Indian has one of the longest written constitutions in the World, it lays down directive principles, and state policies, rights, and duties of the citizen, It is the “Supreme Law” of the land. The constitution encompasses a preamble and 470 Articles, that are classified into twenty-five components and twelve Schedules, The Constitution has been amended 104 times and is that the Supreme Law, for the People living in India.
Being so vast, and covering almost everything the constitution doesn’t have much to say about the rights of the animals. The Constitution only speaks for the state, its legal framework, and the working for the Indian Government or Legislation. For wildlife, there are only a few Laws that come for the Protection of Wildlife. For example, the “Prevention of Cruelty to Animals Act”, although this law deals with domesticated animals, is very important for the prevention of animals and abolishing the cruel practices that happen with the animal.
There is another Law for the Protection of the Wildlife, known as the “Wild Life (Protection) Act, 1972” enacted to protect Plants and Animals species. It has six schedules that offer varying degrees of protection. Schedule I and half of part II of Schedule II offer absolute protection - offenses underneath these are prescribed the very best and highest penalties. Species listed in Schedule III and Schedule IV are protected, however, the penalties are abundant lower. animals under Schedule V, for example, common crows, fruit bats, rats, and mice, are legally thought-about vermin and can be hunted freely. The required endemic plants in Schedule VI are prohibited from cultivation and planting. The searching to the social control authorities has the facility to compound offenses under this Schedule (i.e. they impose fines on the offenders). Up to Apr 2010, there are sixteen convictions underneath this act about the death of tigers.
The Part 3 [Article 12 - 35] of the Indian Constitution, says about the Fundamental Rights of the Citizens, for example, the Right to Equality, Right to freedom, Right Against Exploitation, Right to Education, etc. If there is any breach or violation in the Fundamental Right of a citizen, he/she can directly approach the Supreme Court of India, under the ambit of Article 32 for constitutional remedies.
Article twenty-one of the Indian Constitution speaks concerning the Protection of Life and private Liberty. Article 21 stated that “No person shall be deprived of his life or personal liberty except according to a procedure established by law.” thence it secures 2 rights, the virtue of Life and therefore the Right to Personal Liberty.
The Article has been characterized as the “procedural magna carta protective of life and liberty.” The Supreme Court of India has undertaken an expansive reading of the right to life, including under it the right to food and shelter, right to education, etc.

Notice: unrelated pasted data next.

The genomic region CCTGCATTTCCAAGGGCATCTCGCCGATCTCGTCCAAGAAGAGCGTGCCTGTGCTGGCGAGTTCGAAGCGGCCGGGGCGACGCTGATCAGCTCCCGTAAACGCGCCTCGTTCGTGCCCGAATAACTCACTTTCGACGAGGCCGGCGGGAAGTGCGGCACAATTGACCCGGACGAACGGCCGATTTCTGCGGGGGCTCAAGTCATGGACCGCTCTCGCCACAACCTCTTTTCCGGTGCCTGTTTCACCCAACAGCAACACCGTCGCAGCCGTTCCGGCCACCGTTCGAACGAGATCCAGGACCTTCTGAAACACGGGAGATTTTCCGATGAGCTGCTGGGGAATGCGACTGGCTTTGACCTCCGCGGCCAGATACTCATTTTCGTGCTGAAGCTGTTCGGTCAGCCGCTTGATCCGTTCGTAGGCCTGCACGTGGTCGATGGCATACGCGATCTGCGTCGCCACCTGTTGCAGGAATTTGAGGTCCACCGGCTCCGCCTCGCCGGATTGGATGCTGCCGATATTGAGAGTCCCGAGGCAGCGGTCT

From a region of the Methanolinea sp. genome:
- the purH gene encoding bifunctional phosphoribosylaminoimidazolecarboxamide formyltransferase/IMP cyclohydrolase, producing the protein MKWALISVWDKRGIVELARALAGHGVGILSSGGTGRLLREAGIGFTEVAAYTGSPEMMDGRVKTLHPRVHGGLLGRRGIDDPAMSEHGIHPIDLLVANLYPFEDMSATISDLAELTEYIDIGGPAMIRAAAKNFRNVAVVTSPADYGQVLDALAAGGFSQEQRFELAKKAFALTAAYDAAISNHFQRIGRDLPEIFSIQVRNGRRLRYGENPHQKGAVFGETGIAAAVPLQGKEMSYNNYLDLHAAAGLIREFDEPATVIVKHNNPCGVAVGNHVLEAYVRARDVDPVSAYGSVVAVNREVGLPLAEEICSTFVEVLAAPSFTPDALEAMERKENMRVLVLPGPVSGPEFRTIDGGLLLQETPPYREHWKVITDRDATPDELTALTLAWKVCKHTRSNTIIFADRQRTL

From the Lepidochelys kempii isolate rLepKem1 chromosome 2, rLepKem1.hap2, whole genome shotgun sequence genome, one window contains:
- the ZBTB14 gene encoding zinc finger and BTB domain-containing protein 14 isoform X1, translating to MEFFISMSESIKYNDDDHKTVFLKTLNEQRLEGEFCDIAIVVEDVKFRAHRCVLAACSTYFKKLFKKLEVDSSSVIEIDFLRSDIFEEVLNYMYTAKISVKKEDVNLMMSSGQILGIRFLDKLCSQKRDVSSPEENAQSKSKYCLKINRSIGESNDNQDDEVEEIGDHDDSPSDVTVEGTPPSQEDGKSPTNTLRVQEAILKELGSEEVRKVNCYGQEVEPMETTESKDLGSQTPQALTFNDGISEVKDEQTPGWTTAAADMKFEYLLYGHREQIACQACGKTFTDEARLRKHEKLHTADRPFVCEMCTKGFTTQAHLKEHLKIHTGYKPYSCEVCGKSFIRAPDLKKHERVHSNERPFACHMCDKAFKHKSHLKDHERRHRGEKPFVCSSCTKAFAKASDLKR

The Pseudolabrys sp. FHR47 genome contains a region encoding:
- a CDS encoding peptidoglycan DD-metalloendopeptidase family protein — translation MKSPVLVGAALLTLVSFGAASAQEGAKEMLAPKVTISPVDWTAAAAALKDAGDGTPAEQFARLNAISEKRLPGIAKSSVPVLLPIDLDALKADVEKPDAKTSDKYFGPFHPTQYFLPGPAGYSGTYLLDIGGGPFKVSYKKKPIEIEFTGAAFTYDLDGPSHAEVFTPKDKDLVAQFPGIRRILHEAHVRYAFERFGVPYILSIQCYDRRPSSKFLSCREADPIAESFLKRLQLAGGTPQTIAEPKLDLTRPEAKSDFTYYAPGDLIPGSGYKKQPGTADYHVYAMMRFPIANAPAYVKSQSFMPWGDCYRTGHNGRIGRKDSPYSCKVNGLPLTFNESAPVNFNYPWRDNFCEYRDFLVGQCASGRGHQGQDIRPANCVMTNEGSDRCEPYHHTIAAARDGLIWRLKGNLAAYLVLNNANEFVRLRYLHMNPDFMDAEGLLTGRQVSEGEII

In the context of Animal rights, the Supreme Court has brought some animal rights underneath the compass of the right to life through an expansive reading within the case of Animal Welfare Board of India v. A. Nagaraja & Ors. (the Jallikattu case).
Animal Welfare Board of Republic of India v. A. Nagaraja & Ors.
Jallikattu may be an ancient sport practiced within the Indian state of Tamil Nadu wherever a bull is discharged into a crowd of individuals who then commit to grab onto the hump on the bull’s back and droop onto it whereas the bull makes an attempt to escape. The tradition has seen many human deaths over the years aboard animal welfare concerns. Before the bulls are released, they're prodded with sharp sticks or scythes, their tails are bent to extreme lengths thus on the fracture the vertebrae and even bitten. There are reports of the bulls being forced to drink alcohol or chili peppers being rubbed into their eyes for disorientation and aggravation. throughout the event, the bulls are injured with knives and sticks, punched, jumped on, and dragged to the ground. If not enclosed, the bulls could run into current traffic leading to broken bones or death.
A case was filed within the Supreme Court of the Republic of India by the Animal Welfare Board of India (AWBI) in 2010 to ban Jallikattu for considerations of animal cruelty and public safety. Jallikattu was prohibited in 2011 by the Ministry of surroundings and Forests that issued a notification prohibiting the utilization of bulls as playacting animals. However, the application continues to be held under certain conditions of the Tamil Nadu Regulation of Jallikattu Act (2007).
The Rulings of the Supreme court dominated in favor of the AWBI and upheld the social contract of the ban on Jallikattu. It commands that Article 51 A(g) of the Constitution is that the “Magna carta of animal rights” and created many observations to safeguard the “life” of animals underneath Article 21.
Seeing the current scenario of Wildlife in India and animal cruelty, we should thrive for strict laws and punishments. It is one of the most proven ways to stop animal crimes happening around India. In the matter of Including Wildlife under the ambit of Article 21, then it should be done. As after been included in Article 21 of the Constitution, protection wildlife will become one of the fundaments of the law of the land. It will be more strict and the punishments would be harsh, it will lead to a decrease in crimes happening wildlife animals.